Finger Prints Identify Man Killed By Train, 1925

THERE were no marks of identification on the mangled body of a man killed by a fast-moving freight, on May 24th, at Knapp's Station near Vancouver, Washington. There were no papers in the pockets and no marks on the clothing which would give a clue to his identity.

John Roberts, Superintendent of Identification, Clarke County, Washington, took the dead man's finger prints, looked them up in his own files and found them to correspond to the finger prints of Frank Bowen, a lumberman, who had been arrested in Vancouver on a charge of violation of the liquor laws.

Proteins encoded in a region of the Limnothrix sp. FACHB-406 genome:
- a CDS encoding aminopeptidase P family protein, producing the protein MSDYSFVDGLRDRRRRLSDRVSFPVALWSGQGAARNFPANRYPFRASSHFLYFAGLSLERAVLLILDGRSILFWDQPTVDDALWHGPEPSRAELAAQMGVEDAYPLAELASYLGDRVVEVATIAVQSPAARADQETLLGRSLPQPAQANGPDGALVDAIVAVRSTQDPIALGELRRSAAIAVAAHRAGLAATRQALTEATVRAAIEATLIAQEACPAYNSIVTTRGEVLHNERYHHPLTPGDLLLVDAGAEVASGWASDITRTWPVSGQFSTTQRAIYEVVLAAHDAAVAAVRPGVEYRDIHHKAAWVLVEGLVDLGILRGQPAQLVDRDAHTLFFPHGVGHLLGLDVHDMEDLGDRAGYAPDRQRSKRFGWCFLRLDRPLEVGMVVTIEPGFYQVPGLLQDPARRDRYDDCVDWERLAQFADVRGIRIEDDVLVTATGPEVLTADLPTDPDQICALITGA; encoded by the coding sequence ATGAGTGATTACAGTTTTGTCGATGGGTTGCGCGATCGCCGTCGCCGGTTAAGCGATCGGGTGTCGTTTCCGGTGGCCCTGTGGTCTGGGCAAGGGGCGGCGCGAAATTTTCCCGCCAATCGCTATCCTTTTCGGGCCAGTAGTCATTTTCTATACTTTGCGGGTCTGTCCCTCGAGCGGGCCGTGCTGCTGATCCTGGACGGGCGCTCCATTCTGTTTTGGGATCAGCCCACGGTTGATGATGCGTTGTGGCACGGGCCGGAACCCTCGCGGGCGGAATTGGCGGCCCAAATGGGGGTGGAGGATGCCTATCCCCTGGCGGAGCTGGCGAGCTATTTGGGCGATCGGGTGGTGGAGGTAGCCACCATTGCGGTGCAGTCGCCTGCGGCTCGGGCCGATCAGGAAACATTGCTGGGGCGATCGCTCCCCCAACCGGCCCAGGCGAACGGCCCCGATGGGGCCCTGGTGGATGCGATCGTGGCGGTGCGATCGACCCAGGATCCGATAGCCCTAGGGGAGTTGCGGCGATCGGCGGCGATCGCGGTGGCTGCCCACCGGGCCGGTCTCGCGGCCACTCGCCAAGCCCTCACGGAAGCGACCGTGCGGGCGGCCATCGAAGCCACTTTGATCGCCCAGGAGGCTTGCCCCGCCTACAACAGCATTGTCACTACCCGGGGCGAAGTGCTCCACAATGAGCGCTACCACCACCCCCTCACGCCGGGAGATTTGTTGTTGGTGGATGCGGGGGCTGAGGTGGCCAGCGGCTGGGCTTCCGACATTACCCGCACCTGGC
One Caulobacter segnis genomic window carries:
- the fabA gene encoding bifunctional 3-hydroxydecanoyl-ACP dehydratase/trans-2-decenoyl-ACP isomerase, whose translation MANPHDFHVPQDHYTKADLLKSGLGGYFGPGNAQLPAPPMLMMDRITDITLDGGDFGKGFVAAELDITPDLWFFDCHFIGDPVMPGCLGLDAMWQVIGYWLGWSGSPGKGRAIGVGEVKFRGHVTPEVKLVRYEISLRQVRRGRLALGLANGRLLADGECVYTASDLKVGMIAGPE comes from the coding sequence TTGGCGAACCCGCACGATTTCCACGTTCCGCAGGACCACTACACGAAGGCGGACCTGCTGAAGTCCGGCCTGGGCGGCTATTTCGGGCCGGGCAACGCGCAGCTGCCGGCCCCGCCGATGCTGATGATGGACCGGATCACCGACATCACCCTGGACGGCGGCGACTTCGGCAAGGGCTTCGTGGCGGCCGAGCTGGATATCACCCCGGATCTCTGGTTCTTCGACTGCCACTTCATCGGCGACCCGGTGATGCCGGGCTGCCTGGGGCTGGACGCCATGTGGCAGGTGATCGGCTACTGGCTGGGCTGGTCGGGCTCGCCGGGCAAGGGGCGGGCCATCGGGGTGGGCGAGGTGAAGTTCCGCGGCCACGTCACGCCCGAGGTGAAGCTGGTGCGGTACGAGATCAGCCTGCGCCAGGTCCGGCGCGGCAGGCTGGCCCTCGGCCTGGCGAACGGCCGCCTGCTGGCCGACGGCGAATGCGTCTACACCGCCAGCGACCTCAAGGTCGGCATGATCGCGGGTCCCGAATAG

Bowen had two close relatives living in Clarke County, but they had not even heard that a man was killed in a railroad accident, and if they had not been notified by Roberts, they would never

have known that Frank Bowen was dead. As it was, Bowen's father was notified the same day and was able to make arrangements for taking the body home.

This incident made such an impression on the mind of Roberts, the finger-print expert who made the identification, that he wants to start fingerprinting the residents of Clarke County right away. He has made the announcement that lie will gladly take and classify finger prints of anyone in that county, for future use, absolutely without charge.

References
1. "Namesless Dead Identified: Finger Prints Identify Man Killed By Train", Finger Print and Identification Magazine, Vol. 6, No. 7, January 1925, page 8.

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